The World Avatar

A knowledge-graph-based digital twin of the world

A knowledge graph is a network of data expressed as a directed graph, where the nodes of the graph are concepts or their instances (data items) and the edges of the graph are links between related concepts or instances. Knowledge graphs are often built using the principles of Linked Data. They provide a powerful means to host, query and traverse data, and to find and retrieve related information.

The World Avatar project, which is the flag-ship project in the C4T programme of CARES at the University of Cambridge, aims to create a digital ‘avatar’ of the real world. The digital world is composed of a dynamic knowledge graph that contains concepts and data that describe the world, and an ecosystem of autonomous computational agents that simulate the behaviour of the world and that update the concepts and data so that the digital world remains current in time. In this manner, it is proposed that it is possible to create digital twins that are able to describe the behavior of complex systems, and by doing so provide the ability to make data-driven decisions about how to optimise the systems.

A central tenet of the World Avatar is the requirement to share data so that all the computational agents experience a self-consistent view of the world, and the requirement that data and computational agents must be interoperable across different technical and social domains. This interoperability, defined in the sense of the ability of tools and systems to understand and use the functionalities of other tools, is considered to be one of the key aspects of Industry 4.0 and will become increasingly important as the complexity and choice of tools inevitably increases. For example, considerations raised by recent reports concerning the possible role of hydrogen in the future UK energy landscape span the electrical power system, the gas grid, the potential of biomass, solar and wind energy, the transport system, heating of commercial and domestic buildings, in addition to considerations relating to the acceptance and adoption of new technologies by the public.

The World Avatar represents information in a dynamic knowledge graph using technologies from the Semantic Web stack. Unlike a traditional database, the World Avatar contains an ecosystem of autonomous computational agents that continuously update it.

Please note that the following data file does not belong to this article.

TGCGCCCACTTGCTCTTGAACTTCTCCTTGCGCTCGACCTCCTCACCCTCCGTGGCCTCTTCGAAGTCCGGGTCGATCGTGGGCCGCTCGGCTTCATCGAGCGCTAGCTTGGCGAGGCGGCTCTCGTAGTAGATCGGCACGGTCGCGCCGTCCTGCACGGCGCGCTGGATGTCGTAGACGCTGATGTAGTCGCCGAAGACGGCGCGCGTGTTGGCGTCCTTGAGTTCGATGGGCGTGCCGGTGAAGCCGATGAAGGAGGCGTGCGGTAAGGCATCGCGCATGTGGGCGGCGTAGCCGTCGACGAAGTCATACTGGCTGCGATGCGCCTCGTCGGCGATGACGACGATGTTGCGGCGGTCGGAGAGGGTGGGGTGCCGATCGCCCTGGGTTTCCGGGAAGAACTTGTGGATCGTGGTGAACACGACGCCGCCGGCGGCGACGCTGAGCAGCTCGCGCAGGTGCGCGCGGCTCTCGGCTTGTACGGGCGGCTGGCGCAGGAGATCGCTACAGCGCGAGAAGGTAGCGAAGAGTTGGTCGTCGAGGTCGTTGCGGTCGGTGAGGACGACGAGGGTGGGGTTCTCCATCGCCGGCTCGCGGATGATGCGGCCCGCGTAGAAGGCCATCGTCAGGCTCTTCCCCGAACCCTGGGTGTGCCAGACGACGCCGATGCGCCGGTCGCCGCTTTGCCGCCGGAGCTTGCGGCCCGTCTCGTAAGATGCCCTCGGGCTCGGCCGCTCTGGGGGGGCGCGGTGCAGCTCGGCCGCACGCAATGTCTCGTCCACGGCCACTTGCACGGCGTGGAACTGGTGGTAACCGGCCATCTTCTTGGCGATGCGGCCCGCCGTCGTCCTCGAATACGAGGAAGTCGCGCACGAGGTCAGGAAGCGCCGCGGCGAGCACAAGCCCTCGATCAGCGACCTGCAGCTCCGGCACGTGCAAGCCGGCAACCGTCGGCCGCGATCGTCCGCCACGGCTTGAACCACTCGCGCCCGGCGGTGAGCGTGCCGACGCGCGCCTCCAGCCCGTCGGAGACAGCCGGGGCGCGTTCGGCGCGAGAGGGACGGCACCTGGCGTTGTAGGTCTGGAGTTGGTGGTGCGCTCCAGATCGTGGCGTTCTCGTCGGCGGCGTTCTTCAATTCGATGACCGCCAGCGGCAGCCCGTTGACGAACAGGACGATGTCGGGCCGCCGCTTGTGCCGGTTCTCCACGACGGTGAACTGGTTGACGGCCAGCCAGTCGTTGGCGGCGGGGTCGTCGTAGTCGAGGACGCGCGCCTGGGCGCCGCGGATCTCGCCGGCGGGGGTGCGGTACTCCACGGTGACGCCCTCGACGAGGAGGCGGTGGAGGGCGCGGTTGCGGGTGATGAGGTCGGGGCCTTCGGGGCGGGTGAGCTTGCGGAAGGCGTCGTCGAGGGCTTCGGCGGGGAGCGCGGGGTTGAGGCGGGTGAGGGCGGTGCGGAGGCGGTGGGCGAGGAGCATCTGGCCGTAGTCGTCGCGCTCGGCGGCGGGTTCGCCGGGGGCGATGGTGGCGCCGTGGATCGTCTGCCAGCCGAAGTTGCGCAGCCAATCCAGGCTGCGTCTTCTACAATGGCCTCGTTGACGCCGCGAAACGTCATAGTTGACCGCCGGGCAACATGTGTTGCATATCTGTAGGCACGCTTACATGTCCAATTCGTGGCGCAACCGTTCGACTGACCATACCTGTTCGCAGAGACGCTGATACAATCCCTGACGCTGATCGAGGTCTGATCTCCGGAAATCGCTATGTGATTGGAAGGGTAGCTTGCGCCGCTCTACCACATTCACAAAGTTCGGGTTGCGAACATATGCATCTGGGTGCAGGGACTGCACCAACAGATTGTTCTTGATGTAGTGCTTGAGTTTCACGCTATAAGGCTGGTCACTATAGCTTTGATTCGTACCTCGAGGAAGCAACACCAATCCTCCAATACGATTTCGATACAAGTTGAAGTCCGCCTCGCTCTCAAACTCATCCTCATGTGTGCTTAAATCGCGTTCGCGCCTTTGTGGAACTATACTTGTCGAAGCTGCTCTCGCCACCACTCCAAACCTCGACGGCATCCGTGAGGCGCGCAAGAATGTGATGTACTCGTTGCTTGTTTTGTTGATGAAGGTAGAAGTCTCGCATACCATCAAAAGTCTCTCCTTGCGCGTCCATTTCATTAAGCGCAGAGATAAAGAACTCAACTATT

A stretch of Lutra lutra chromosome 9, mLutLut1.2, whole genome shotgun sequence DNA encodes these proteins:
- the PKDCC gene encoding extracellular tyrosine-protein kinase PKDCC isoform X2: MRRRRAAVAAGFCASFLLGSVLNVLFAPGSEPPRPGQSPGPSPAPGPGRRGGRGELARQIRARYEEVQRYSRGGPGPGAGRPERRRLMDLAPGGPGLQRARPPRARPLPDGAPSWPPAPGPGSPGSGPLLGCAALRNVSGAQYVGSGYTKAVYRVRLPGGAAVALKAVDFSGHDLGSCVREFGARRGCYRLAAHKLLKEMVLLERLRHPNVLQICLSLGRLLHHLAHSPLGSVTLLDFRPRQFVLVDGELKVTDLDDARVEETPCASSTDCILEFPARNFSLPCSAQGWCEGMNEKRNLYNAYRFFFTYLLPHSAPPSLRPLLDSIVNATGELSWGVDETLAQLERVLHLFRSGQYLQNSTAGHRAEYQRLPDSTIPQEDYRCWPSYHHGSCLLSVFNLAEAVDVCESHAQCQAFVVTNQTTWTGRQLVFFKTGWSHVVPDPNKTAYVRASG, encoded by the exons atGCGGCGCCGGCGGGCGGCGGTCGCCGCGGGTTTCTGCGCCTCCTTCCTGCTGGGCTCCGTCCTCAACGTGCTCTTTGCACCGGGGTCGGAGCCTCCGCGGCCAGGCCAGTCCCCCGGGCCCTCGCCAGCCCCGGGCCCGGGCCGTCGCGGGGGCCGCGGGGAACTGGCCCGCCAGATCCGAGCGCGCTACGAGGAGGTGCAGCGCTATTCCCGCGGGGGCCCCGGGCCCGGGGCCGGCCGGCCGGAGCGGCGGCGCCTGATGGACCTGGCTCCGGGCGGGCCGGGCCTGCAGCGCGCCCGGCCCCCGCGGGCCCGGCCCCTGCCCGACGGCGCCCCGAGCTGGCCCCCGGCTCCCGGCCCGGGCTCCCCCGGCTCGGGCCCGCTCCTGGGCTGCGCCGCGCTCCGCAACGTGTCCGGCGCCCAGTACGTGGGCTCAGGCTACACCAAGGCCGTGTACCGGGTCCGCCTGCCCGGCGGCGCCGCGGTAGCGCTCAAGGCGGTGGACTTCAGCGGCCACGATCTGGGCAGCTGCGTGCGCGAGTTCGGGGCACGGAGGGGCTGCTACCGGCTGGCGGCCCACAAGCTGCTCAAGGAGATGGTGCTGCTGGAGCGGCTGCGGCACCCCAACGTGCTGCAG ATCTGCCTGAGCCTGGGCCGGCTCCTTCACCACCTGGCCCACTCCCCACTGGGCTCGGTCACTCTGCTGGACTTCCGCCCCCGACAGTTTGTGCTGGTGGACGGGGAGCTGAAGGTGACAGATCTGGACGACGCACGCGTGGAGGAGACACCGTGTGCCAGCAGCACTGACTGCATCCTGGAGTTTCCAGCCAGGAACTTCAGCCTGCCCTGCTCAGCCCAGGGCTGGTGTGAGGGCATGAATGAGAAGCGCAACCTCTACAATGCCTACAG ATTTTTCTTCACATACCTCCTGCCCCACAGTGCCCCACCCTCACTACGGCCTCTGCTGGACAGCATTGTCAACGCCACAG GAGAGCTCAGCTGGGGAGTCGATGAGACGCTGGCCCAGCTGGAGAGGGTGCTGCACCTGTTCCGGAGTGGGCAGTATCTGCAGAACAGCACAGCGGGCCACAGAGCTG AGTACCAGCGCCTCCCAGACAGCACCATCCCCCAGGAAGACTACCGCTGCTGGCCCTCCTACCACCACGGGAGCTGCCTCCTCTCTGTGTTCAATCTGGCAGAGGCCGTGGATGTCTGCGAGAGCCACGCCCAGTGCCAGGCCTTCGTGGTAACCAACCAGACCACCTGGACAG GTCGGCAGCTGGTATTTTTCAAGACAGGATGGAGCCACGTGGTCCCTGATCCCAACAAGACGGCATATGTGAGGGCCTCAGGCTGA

Structure of the World Avatar

The main components of the dynamic knowledge graph are illustrated in the above figure. The dynamic knowledge graph contains concepts and instances that are linked to form a directed graph. The agents are described ontologically as part of the knowledge graph, and are able to perform actions on both concepts and instances. This confers versatility because it combines a design that enables agents to update and restructure the knowledge graph, with a structure that allows agents to discover and compose other agents simply by reading from and writing to the knowledge graph.

Recent Associated Preprints

301: British Imbalance Market Paradox: Variable Renewable Energy Penetration in Energy Markets

John Atherton, Markus Hofmeister, Sebastian Mosbach, Jethro Akroyd, and Markus Kraft, Technical Report 301, c4e-Preprint Series, Cambridge, 2023.

300: Knowledge Engineering in Chemistry: From Expert Systems to Agents of Creation

Aleksandar Kondinski, Jiaru Bai, Sebastian Mosbach, Jethro Akroyd, and Markus Kraft, Technical Report 300, c4e-Preprint Series, Cambridge, 2022.

297: Semantic 3D City Interfaces - intelligent interactions on Dynamic Geospatial Knowledge Graphs

Arkadiusz Chadzynski, Shiying Li, Ayda Grisiute, Jefferson Chua, Jingya Yan, Huay Yi Tai, Emily Lloyd, Mehal Agarwal, Markus Hofmeister, Jethro Akroyd, Pieter Herthogs, and Markus Kraft, Technical Report 297, c4e-Preprint Series, Cambridge, 2022.

296: The slow engagement of planning scholars with BIM-GIS-Semantic integration: A literature review

Hou Yee Quek, Franziska Sielker, Jethro Akroyd, and Markus Kraft, Technical Report 296, c4e-Preprint Series, Cambridge, 2022.

Funding

This research was partly funded by the National Research Foundation (NRF), Prime Minister's Office, Singapore under its Campus for Research Excellence and Technological Enterprise (CREATE) programme.